"Holy wrath is a force that can bring the world's happiness forward, rather than gratitude."
17:39 December 1, 2010 by Dalia1
hey guys i haven't forgotten you, it's been a busy day, will answer you all later
04:30 December 2, 2010 by Swedemom

I think you totally misread my comment or completely misunderstood it. I see the value of gratitude for both men and women. Just because you are grateful for the good things in your life, doesn't make subservient, unable to cope with life, or oblivious to reality.

I have lupus, which is a totally sucky disease. I hate it. Will I ever go around being grateful that I have lupus? No. But I am grateful for the lessons I have learned. I have learned not to take good health for granted. I've learned to grab life by the horns and live. When I feel good, I rejoice in it and enjoy every single moment of it. I am grateful for everyday that I am alive to spend time with my family, enjoying the many pleasures of life, and doing the things I enjoy. I've learned lessons from having lupus. But that doesn't mean that I just take a blind stance to it. No, I am active in helping raise money for research. I work hard to raise awareness for this disease.

Having gratitude for your life can give you the courage to push forward out of hard things. You can be grateful for a good job, but you can also work hard to get a salary raise. You can be grateful for the sacrifices of all the women and men who did so much to improve the station of women. Then, you can press forward in the fight to further improve lives of women.

Now, if you feel differently, that's fine. We all have different feelings about life. And we tackle issues in different ways. You don't have to think the same way I do, but you don't have to diss my philosophy either. Those who have a philosophy of gratitude are not ostriches sticking their heads in the sand. They choose to their lives in a deliberate way. It may not be your way, but that doesn't make it wrong or stupid.
14:25 December 2, 2010 by Dalia1
dear redfish,

as long as women worldwide are not granted equal rights to those of men in their societies, we do not live in a post-feminist world. there is NOT ONE country in the world where women earn an equal pay to men, or receive an equal representation in power positions.


the feminist movement is a complex, broad movement encompassing many points of view and social classes, and in it's essence is multi-cultural and self

reflective. of course there have been and still are branches who take an elitist approach, but that is a small, criticized part within the movement. try browsing

this website http://feministing.com/ and let me know if you find any elitism, any

mocking. or rather, will you get a picture of a community very aware of it's times, aware of the political atmosphere in the world, and concerned with many other inequality and injustice issues that are not directly regarding women.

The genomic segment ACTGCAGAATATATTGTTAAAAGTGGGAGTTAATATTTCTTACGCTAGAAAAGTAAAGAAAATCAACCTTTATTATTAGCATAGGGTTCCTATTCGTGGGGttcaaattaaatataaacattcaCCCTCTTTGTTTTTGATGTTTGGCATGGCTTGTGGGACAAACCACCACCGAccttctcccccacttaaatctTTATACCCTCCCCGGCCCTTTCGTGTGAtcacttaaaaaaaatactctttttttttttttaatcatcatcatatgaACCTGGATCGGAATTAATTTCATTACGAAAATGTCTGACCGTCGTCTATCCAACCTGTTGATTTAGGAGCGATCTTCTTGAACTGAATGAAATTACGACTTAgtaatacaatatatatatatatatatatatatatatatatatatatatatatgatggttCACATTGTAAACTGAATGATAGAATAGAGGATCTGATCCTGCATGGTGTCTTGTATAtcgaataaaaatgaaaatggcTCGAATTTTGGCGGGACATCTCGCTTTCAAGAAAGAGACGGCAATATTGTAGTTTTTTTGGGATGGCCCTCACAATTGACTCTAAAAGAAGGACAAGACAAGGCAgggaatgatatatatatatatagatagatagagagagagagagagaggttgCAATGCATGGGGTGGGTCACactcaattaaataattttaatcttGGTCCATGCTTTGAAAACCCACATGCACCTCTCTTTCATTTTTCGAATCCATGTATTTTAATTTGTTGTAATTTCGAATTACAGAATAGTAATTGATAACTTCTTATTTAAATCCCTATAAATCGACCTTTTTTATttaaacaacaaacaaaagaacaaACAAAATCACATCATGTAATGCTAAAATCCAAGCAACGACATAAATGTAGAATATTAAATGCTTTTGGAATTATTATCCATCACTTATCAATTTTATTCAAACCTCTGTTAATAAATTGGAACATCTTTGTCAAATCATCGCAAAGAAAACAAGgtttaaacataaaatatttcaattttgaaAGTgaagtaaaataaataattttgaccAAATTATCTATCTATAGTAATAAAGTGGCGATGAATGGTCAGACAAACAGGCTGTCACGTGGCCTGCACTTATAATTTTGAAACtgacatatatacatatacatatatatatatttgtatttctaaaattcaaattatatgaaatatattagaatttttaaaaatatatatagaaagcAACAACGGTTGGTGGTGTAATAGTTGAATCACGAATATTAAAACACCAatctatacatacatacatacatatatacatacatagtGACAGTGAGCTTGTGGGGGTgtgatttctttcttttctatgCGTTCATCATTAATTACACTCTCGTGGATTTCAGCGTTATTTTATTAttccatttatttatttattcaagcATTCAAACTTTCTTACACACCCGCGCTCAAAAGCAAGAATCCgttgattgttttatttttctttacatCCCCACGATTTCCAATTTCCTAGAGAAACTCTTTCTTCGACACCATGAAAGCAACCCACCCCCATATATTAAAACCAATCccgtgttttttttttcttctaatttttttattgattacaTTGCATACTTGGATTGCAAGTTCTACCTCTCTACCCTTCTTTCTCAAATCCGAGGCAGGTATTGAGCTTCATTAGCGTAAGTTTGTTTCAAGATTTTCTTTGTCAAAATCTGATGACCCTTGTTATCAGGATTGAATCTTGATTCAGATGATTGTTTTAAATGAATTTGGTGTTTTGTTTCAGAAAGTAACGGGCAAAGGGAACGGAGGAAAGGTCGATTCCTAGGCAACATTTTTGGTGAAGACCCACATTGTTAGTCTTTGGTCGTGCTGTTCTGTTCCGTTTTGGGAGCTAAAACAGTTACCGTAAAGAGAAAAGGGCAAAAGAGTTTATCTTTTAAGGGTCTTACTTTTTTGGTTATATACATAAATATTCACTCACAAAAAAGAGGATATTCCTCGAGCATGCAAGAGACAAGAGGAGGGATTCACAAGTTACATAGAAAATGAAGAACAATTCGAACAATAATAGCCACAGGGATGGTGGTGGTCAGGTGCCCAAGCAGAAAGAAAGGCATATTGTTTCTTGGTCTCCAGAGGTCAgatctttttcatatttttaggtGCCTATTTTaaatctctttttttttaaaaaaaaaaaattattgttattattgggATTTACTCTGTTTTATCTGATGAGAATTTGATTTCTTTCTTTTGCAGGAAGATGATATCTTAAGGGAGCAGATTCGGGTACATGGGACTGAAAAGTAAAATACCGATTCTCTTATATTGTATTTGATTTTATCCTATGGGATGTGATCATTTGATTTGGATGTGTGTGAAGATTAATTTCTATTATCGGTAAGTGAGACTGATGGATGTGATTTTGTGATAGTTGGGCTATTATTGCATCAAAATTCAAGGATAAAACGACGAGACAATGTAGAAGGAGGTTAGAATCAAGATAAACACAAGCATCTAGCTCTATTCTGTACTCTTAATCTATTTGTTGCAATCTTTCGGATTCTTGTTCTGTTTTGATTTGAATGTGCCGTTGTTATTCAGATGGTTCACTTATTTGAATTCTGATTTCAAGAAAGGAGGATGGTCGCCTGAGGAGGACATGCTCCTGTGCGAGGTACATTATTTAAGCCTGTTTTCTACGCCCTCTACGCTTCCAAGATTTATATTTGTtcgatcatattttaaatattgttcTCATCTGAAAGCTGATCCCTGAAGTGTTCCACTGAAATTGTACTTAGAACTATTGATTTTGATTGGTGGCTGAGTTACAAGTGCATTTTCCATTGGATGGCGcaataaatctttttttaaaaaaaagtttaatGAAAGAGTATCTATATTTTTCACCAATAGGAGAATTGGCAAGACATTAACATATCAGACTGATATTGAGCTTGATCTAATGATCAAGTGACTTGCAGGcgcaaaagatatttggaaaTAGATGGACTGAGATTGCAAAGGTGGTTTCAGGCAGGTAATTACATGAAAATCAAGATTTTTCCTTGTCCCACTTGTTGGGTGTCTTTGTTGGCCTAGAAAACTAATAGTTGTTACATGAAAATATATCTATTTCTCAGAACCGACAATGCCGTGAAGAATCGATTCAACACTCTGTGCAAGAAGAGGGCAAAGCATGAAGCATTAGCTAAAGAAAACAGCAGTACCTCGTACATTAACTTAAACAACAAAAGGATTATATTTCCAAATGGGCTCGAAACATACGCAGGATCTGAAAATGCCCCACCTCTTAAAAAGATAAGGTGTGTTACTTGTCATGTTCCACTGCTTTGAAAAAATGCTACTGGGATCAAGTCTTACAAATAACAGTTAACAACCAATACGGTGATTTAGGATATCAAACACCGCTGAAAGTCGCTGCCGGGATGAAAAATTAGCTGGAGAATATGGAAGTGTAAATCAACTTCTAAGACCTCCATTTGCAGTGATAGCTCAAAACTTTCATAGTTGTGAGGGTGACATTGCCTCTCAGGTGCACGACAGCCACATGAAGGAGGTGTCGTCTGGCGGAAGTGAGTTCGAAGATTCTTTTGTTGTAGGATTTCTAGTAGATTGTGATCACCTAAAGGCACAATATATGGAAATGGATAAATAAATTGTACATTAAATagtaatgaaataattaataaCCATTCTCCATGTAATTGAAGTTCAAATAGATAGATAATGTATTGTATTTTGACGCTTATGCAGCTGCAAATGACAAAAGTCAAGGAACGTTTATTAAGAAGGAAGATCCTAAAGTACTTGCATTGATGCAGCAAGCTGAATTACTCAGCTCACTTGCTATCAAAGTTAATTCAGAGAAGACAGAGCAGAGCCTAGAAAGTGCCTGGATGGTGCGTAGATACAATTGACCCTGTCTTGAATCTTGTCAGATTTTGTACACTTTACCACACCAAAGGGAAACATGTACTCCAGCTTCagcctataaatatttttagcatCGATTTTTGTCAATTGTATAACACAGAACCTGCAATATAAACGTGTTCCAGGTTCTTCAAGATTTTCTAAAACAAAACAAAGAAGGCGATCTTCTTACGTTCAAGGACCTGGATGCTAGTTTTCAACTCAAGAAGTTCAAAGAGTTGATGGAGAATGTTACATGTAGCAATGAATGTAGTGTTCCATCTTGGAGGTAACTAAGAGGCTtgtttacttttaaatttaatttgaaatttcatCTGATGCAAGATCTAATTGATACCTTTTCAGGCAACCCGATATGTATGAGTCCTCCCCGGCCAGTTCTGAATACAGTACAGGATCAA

as for men being falsely accused of rape, did you know that of all reported

cases of rape, 2% are false allegations? i can email you the research if you'd


dear kevin harris,

as i said before, making this into a discussion on whether or not jenny sonesson is plotting to mind control us all, is SO unrelated that i'm going to leave it right now. it's total nit-picking on semantics in an attempt to avoid the actual interesting subject of her article, over which i am more than happy to debate.


gratitude, positive thinking, and hopefulness are important elements of our mental health, and i believe nor i, nor jenny, claimed otherwise.

i quote her article "Yes, it's certainly useful to think of positively instead of

burying oneself in grievances. This is shown by the success of cognitive

psychology. And yes, it can give spiritual harmony and inspire good actions."

i never wrote that being positive, happy and grateful is stupid, did i?

i believe that it's necessary to hold a good stance anywhere in the middle between content and discontent, as both complete optimism and complete pessimism are numbing. and i think you feel the same way, as you describe your fight against lupus, with a positive mindset.

i don't know if you've read "the secret" and others like it (which is what jenny is writing about). it's a completely different story. this multi-million industry of telling happiness has taken the wisdoms of psychology, religion and culture,

and compressed them all into one socially numbing approach. these books tell you that you're to blame for all your sorrows, and that you should battle these sorrows with positive thinking and gratefulness, rather than, lets say, protest against unfair government policies. and that, is what jenny is trying to bring across.